NTSB Identification: DEN05LA017.
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Accident occurred Sunday, October 31, 2004 in Dotsero, CO
Probable Cause Approval Date: 03/30/2005
Aircraft: Miller Vans RV4, registration: N25HM
Injuries: 2 Serious.

NTSB investigators may not have traveled in support of this investigation and used data provided by various sources to prepare this aircraft accident report.

According to the pilot, he did not file a flight plan for the flight stating that he wanted to "retain flexibility of refuel locations, based on observed weather patterns while en route." He stated that the en route weather conditions were known to be "VNR [visual flight rules not recommended] due to mountain obscuration and icing in clouds." The pilot stated that he opted for a "VFR over the top flight," while receiving en route weather updates. The departure was uneventful. At approximately 45 minutes in to the flight, the engine "failed." The pilot stated "no icing conditions were encountered." He "declared [an] emergency," and began to "search for holes," as the airplane descended into instrument meteorological conditions (IMC) conditions. The airplane "broke out" of IMC, into poor visibility conditions, at approximately 1500 to 2000 feet agl. The pilot attempted to restart the engine, but the "propeller seized" while he was on a base turn for an attempted forced landing to a road. The airplane struck the top of several aspen trees, impacted the ground in a level attitude and nosed over. A post-impact fire destroyed the airplane. The local recorded weather conditions, temperature, minus 1 degree C; dew point, minus 2 degrees C, were conducive for "serious carburetor icing affects at glide and cruise power settings." During an examination, engine continuity was confirmed and no anomalies were noted that would have precluded normal engine operation.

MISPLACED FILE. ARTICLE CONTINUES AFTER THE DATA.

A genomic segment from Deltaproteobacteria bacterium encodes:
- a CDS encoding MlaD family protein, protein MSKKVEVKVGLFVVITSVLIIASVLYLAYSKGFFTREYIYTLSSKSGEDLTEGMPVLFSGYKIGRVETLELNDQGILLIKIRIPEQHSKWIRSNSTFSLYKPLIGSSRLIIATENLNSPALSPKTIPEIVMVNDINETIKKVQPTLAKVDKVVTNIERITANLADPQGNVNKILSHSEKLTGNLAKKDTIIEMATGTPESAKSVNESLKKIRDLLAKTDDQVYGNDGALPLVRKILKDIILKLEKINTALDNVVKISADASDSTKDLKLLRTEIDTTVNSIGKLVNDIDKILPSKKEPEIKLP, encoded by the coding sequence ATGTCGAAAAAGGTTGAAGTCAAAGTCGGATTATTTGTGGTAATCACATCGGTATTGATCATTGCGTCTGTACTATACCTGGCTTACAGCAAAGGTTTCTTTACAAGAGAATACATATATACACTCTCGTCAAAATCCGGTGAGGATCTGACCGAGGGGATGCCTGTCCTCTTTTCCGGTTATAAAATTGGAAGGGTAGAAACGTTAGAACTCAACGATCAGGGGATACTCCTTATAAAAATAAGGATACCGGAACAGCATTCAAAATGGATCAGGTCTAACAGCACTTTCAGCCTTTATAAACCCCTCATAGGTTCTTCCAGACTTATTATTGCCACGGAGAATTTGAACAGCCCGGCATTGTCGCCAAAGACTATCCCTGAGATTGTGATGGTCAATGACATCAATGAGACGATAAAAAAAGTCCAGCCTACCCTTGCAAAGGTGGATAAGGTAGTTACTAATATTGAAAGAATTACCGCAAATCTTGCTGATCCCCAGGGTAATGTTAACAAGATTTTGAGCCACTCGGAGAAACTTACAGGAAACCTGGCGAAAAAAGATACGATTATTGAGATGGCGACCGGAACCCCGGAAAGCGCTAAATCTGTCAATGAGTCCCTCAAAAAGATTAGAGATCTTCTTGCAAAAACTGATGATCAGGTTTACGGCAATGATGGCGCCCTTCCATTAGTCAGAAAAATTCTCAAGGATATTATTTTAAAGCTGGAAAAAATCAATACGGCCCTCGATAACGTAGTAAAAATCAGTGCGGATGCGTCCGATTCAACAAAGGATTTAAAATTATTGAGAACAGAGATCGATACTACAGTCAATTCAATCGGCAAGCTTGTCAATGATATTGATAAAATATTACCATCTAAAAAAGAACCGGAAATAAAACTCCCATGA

The National Transportation Safety Board determines the probable cause(s) of this accident to be:

the pilot's improper in-flight planning and decision making and the loss of engine power due to carburetor ice. Contributing factors include the weather conditions conducive for carburetor icing and the lack of suitable terrain for a forced landing.

Full narrative available

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